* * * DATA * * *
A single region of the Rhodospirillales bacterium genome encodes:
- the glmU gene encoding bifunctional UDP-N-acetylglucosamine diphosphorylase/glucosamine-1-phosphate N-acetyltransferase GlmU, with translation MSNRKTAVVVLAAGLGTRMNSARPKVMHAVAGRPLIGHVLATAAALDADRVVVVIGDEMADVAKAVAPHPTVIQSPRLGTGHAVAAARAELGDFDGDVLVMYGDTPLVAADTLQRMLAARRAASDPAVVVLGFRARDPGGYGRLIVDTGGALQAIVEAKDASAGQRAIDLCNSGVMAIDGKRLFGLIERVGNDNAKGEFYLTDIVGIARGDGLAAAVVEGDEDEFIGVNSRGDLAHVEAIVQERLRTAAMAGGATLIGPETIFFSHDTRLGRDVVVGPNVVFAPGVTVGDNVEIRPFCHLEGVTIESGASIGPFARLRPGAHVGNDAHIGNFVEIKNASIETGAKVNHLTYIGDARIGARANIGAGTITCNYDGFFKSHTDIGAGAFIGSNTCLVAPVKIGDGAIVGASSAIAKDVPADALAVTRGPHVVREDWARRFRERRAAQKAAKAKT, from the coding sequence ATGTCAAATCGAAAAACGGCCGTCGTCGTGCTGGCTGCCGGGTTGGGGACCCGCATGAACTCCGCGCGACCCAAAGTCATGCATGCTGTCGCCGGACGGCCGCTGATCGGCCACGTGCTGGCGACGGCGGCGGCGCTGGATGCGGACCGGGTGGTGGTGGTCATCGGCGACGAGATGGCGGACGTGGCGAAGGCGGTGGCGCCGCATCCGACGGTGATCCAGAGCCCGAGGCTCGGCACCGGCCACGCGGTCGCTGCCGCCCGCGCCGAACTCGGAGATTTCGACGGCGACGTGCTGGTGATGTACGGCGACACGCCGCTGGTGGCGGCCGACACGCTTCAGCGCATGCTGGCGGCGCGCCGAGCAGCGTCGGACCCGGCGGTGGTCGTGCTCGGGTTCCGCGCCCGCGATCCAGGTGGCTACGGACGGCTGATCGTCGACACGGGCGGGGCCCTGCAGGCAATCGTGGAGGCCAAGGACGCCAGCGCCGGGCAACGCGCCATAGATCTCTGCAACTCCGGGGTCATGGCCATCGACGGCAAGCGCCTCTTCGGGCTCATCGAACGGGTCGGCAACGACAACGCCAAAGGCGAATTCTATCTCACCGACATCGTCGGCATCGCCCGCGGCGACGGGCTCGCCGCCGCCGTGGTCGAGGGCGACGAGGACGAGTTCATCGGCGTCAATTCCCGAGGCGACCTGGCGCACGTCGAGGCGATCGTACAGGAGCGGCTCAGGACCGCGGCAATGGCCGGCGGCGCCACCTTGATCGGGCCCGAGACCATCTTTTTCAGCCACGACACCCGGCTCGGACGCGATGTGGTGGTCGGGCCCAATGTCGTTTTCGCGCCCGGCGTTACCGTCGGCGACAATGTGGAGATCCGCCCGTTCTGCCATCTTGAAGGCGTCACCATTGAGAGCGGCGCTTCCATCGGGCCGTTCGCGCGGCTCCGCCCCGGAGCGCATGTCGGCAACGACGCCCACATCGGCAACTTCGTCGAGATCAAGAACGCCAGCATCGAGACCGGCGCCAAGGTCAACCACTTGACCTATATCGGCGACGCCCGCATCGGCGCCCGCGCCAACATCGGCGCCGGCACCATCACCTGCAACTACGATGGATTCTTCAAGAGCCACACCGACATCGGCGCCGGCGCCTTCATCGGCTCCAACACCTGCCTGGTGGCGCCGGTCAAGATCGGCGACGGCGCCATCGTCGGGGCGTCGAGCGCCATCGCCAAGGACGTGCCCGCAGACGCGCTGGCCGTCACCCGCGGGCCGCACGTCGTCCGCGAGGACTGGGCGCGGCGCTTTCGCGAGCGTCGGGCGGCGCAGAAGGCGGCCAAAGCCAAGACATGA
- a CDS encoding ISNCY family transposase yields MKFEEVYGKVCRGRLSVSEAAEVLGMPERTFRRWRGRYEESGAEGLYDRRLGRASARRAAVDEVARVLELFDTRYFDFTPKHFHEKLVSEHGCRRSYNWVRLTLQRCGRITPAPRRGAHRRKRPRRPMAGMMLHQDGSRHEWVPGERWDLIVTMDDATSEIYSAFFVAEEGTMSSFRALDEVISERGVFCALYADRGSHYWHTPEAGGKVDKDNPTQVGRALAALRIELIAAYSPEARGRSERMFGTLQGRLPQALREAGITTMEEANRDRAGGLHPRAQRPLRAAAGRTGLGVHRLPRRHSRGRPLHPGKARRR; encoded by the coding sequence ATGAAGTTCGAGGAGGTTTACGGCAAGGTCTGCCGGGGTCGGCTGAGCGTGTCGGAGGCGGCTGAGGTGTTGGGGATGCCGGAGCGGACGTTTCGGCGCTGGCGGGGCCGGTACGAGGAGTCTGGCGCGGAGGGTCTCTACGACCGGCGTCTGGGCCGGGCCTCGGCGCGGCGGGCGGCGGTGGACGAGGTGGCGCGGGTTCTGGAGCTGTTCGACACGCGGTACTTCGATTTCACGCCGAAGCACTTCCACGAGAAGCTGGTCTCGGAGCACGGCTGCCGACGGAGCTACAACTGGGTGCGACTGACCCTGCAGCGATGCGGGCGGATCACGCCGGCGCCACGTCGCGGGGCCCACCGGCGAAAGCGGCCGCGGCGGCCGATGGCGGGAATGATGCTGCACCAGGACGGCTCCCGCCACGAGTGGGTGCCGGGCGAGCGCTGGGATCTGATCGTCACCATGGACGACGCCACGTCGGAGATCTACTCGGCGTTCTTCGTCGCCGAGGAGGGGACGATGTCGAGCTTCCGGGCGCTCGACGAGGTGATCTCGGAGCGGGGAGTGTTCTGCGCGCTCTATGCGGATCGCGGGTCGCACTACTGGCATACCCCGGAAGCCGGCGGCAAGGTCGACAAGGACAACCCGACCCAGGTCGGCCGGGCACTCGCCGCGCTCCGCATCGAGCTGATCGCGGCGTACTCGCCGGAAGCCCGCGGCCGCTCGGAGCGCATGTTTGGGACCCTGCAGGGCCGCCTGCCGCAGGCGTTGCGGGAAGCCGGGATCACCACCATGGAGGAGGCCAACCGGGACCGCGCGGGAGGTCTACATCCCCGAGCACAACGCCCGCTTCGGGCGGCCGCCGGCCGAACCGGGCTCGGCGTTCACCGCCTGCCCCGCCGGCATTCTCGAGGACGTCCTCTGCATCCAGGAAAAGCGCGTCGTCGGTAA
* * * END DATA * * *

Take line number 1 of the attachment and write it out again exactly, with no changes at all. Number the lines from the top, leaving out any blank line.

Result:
A single region of the Rhodospirillales bacterium genome encodes: